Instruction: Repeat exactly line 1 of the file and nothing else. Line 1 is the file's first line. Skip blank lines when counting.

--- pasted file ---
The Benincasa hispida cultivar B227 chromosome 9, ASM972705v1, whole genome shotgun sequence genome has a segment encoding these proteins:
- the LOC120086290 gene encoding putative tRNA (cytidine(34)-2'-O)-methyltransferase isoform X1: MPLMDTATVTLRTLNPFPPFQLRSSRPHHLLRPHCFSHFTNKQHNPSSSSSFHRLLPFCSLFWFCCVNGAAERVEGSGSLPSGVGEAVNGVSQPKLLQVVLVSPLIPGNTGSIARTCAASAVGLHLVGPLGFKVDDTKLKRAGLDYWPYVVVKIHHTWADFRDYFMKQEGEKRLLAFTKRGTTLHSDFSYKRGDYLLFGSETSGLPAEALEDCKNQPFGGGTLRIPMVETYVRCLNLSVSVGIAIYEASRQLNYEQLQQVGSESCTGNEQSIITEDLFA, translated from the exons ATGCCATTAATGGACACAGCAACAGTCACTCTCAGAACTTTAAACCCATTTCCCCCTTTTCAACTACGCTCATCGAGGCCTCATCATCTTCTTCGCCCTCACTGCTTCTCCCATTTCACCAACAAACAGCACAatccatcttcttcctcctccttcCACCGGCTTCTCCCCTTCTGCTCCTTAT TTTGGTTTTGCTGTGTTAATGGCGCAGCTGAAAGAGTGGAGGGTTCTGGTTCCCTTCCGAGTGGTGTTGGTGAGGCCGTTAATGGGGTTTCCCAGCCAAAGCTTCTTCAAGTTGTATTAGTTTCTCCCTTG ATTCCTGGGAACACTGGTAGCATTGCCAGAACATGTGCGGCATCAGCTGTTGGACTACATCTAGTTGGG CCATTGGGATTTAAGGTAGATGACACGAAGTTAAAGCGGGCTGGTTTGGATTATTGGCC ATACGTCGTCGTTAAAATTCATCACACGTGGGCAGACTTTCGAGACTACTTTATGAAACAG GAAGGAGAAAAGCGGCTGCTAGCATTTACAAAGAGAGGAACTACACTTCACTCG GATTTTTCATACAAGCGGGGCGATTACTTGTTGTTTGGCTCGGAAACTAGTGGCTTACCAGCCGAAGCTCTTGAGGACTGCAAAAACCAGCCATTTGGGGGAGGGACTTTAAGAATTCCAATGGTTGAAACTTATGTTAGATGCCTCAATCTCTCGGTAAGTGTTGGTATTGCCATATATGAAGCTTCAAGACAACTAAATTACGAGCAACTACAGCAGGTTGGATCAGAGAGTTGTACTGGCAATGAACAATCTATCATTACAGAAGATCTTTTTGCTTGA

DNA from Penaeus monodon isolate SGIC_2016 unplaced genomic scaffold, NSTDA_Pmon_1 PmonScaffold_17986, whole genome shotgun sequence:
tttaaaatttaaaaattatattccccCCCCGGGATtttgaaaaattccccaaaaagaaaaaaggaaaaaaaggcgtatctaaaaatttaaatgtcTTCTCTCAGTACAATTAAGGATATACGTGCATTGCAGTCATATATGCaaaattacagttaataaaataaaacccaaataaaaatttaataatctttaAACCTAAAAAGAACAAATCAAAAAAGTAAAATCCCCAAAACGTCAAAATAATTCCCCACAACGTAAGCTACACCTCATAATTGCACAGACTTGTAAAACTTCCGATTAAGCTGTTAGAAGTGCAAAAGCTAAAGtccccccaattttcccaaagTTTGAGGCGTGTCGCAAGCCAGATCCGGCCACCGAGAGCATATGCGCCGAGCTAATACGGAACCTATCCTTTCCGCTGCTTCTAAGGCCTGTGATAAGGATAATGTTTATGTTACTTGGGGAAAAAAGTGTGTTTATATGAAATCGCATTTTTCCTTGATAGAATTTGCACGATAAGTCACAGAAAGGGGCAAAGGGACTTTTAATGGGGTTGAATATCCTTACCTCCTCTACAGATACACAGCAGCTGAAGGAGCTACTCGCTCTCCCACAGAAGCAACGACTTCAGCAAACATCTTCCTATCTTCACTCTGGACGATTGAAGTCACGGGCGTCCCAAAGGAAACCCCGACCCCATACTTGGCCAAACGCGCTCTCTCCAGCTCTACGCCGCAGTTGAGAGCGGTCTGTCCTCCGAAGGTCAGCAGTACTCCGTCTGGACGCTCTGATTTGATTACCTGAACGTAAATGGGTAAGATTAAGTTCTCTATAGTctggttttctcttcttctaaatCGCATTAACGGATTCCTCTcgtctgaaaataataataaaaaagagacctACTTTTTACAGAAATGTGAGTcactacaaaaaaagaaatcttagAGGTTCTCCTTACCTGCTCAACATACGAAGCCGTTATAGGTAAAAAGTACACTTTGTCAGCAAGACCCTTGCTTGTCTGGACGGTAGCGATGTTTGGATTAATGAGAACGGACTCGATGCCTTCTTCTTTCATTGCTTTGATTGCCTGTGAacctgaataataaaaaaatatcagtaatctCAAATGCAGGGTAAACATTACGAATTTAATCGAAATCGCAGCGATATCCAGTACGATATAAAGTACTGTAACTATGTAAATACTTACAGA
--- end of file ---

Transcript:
The Benincasa hispida cultivar B227 chromosome 9, ASM972705v1, whole genome shotgun sequence genome has a segment encoding these proteins: